On the Real World

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Random thoughts on Hello World Projects

“Hello World”, probably one of the first pieces of text one will output as a developer learning a new language. While it’s admirable that many people are able to get to this point, I have noticed a fair number of demo projects in the .net space that cant seem to get past it.

To be fair, this usually occurs when a new project/framework is being shown off by someone that is not the projects original author. It is this need to get the smallest possible piece of code shown off to the rest of the world that tends to grind my gears and is what led me to tweet :

“Sick of hello world demo’s , do something non trivial”

The basis for this tweet came from trying to find a decent introductory project that demonstrated how OWIN could be implemented non trivially(I had an existing project I wanted to convert). Sadly pretty much every OWIN demo stops after they are able to write “hello world” to the response. I assume that I was probably just looking in the wrong places, but it’s horribly annoying trying to understand the capabilities of a system when the only code you have access to never goes beyond printing two words to the screen. In the end, reading through some documentation that seemed to be a spec of sorts, provided most of the answers I was looking for (which is that you can’t easily run your existing ASP.net project on any of the existing OWIN implementations).

After giving up on my plans to change the world with OWIN and sending out my previously mentioned tweet, I got a reply stating that people tend to gravitate towards hello world projects because they lack ideas for decent green field projects (see : ‘the need’ in the follow up tweet). Personally I feel this is an excuse that devs tend to use when they don’t want to put in the extra effort to build something fully fleshed out.

I say that because I was one of those devs that would constantly complain about never having anything to build. However, that complaint is quite hollow nowadays due to the abundance of possible projects from various sources. Personally, I have found the three options that allow me to build stuff when I don’t have anything in my personal dev queue. First and probably the easiest (though not the most original) is just re-implementing existing projects. Github is filled with tons of open source projects in just about every language, so if you want to show how a new framework works then go ahead and pick one of the projects and re-implement it using the framework you are trying to show off.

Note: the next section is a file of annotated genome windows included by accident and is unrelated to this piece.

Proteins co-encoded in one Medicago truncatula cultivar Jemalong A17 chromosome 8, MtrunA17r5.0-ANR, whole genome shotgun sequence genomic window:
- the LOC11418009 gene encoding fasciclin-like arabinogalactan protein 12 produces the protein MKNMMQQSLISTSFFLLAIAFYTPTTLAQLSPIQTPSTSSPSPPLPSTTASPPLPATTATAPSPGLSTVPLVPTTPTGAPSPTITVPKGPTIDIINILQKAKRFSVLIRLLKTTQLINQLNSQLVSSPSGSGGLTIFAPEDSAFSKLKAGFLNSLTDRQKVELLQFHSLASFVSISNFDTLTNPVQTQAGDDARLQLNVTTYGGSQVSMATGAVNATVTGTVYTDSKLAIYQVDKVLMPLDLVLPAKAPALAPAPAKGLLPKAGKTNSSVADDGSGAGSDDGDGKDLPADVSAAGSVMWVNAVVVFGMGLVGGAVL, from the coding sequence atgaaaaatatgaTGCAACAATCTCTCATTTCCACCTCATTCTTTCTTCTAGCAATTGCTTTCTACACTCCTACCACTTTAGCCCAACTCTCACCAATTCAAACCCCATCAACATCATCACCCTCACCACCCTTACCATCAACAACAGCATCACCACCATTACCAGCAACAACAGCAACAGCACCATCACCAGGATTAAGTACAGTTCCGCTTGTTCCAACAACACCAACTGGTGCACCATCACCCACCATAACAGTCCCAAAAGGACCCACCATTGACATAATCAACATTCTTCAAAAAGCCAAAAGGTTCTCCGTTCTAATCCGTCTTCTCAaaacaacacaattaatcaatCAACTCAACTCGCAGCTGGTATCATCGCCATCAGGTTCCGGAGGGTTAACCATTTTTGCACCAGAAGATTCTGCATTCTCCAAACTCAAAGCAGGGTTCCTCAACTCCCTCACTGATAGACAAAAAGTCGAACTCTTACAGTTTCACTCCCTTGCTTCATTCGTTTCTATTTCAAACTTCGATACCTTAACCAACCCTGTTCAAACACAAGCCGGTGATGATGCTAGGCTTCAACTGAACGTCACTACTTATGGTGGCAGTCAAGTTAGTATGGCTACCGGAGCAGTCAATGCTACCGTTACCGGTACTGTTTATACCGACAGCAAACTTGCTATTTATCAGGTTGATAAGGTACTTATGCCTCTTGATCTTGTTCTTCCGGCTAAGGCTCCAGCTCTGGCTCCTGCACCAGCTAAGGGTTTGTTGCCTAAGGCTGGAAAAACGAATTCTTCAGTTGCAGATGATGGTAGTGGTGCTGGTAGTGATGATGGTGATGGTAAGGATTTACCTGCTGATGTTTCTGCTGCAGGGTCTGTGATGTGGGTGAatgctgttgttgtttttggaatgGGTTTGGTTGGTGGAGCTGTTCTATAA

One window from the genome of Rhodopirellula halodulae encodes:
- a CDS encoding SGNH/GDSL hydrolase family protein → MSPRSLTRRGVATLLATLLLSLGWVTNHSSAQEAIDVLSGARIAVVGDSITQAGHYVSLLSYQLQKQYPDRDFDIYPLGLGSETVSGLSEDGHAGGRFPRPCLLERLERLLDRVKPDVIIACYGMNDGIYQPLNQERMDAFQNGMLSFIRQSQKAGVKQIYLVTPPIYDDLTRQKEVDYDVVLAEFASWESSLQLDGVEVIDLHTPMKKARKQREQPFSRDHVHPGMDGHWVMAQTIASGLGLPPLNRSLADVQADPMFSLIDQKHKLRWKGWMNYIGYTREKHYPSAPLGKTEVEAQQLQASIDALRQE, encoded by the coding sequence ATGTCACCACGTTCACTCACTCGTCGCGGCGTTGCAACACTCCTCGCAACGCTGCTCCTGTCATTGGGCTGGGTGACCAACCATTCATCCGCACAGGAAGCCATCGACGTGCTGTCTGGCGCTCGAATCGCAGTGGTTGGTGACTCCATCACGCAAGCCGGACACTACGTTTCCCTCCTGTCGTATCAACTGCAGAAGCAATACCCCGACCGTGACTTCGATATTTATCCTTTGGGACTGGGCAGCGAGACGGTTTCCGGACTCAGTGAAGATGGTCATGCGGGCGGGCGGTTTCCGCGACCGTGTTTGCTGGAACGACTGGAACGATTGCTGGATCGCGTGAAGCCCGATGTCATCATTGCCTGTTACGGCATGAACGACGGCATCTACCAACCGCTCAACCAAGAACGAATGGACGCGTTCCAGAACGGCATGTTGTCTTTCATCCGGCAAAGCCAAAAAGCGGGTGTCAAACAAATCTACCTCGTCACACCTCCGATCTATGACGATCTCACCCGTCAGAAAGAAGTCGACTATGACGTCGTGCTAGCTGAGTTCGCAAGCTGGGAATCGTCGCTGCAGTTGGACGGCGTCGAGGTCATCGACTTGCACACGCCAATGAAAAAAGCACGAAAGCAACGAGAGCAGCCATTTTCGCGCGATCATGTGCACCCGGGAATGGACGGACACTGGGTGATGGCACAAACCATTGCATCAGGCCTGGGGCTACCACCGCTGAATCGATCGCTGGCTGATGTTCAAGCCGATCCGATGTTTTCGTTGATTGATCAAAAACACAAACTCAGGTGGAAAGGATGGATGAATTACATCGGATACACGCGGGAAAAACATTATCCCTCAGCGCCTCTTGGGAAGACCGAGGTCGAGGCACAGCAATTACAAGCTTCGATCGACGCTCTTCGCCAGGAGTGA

This will do two things, firstly you will either be able to re implement the project faster, in which case you show off the current use case as a bonus, or you will have the same issues as the original author of the project you are trying to re-implement. Regardless of which scenario encounter, you will come out of the experience better equipped to demo your project. At the very end if you never finish re-implementing the project, you will at least know where the shortfalls exist in your project and how you could possibly work at fixing them.

So lets assume that you don’t want to start a new project from scratch but you still want to learn a new language/framework. At the point where you would normally write up your hello world and move on, why not look one of the many open source projects that need bugs fixed? To name a few that I like: Bountysource, codetriage and github. These have some really easy to use implementations which already make things easy for you by tagging/grouping projects by difficulty and language. This way, all you need to do is filter to a project that uses a language/framework you want to work with and help them out. To me, this is better than a “hello world” demo because you get to see the issues that people encounter when building usable projects.

Lastly, if you want to learn a new language/framework and don’t want to write any code, then go ahead and review an existing project on any of the sites that I mentioned above. While this is probably the most passive means of learning, you still get to learn how another developer was able to tackle a real world problem, which you could possibly use later. As always this is all my opinion, so feel free to disagree with anything I say.

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